The title of this could also be “How to Appreciate Those People We Don’t Really Like.” What in the world am I talking about you might be asking yourself. Here’s a little story for you that I hope clears up the title(s).
A mockingbird moved in to a very tall tree in my yard about a year and a half ago. He drives me absolutely insane. He sings his medley almost every day, nearly all daylong and sometimes until 2-3 a.m. (Did I mention he drives me insane??) I’ve closed windows, turned on fans and still I could hear him and I grew to hate this bird that I used to think was so unique. I would never, ever hurt him but did decide that I would start squirting the garden hose at him because screaming at him to please go away just wasn’t working. Why me, why my yard, why won’t he just shut up???
Then, I decided to research this infernal bird on-line to see if I could learn what his story was. And I learned a lot about mockingbirds–their mating habits (and mating calls!), their patterns, their diet, etc. So you might be thinking—he’s still an annoying mockingbird, right? Wellllll….since learning that his medley is his mating call and that he chooses the tallest point to perch on to reach the most potential mates with his song, I realized he’s simply trying to survive, ya know? He’s doing what he does to make it in this world and then, a light went on for me and I had a new appreciation for him.
Are there people who drive you nuts and you wish they would just go away? Sure there are. Will approaching them and starting a conversation with them to see what their story is make them likable? Maybe they don’t share your political views, maybe they’re of a different race that you’re not comfortable with or don’t know much about, maybe they’re homosexual and that makes you nervous, maybe their religion is one you totally oppose, maybe they’re not at all religious. These are big issues that can divide us or bind us.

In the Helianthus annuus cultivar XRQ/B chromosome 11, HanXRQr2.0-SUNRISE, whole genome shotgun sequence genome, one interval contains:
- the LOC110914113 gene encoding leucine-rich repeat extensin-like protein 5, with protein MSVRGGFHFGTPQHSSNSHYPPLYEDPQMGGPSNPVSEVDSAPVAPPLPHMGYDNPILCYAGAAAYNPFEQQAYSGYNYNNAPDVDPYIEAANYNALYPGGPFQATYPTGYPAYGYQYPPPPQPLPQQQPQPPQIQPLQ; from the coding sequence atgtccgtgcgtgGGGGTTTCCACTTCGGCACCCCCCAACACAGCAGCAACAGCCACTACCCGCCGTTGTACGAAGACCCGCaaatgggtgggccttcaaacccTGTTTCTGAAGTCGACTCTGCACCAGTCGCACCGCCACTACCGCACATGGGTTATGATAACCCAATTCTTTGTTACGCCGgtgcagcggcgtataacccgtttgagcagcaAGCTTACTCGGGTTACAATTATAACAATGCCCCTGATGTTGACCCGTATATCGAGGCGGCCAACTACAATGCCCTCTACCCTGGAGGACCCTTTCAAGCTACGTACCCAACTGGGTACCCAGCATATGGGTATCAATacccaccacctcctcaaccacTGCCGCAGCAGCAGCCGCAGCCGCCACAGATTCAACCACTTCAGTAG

Okay, I know this is big leap from appreciating a bird to getting along with people you are seemingly diametrically opposed to. But that bird got me thinking about people and differences–and how the Gordon Model helps people relate to one another with respect and honesty and can help us appreciate one another even if they drive us crazy.
I can send a Declarative I-Message to the other person and say something along the lines of, “I’d like to learn more about you and who you are.” I can use Active Listening after they hopefully reply positively to that I-Message. (This is all happening, of course, in the No Problem Area of the Window!) The Gordon Model skills (which can be learned from our leadership training programs) can help you develop connections with people you’d never have connected with otherwise. And in our world of email, tweeting, iPhones and the like, we seem to be growing more disconnected from one another. So unplug yourself and tune in to that person you try and steer clear of food for thought I hope.
So that’s my story and I’m stickin’ to it. Mock me if you wish, but I would enjoy your feedback. : )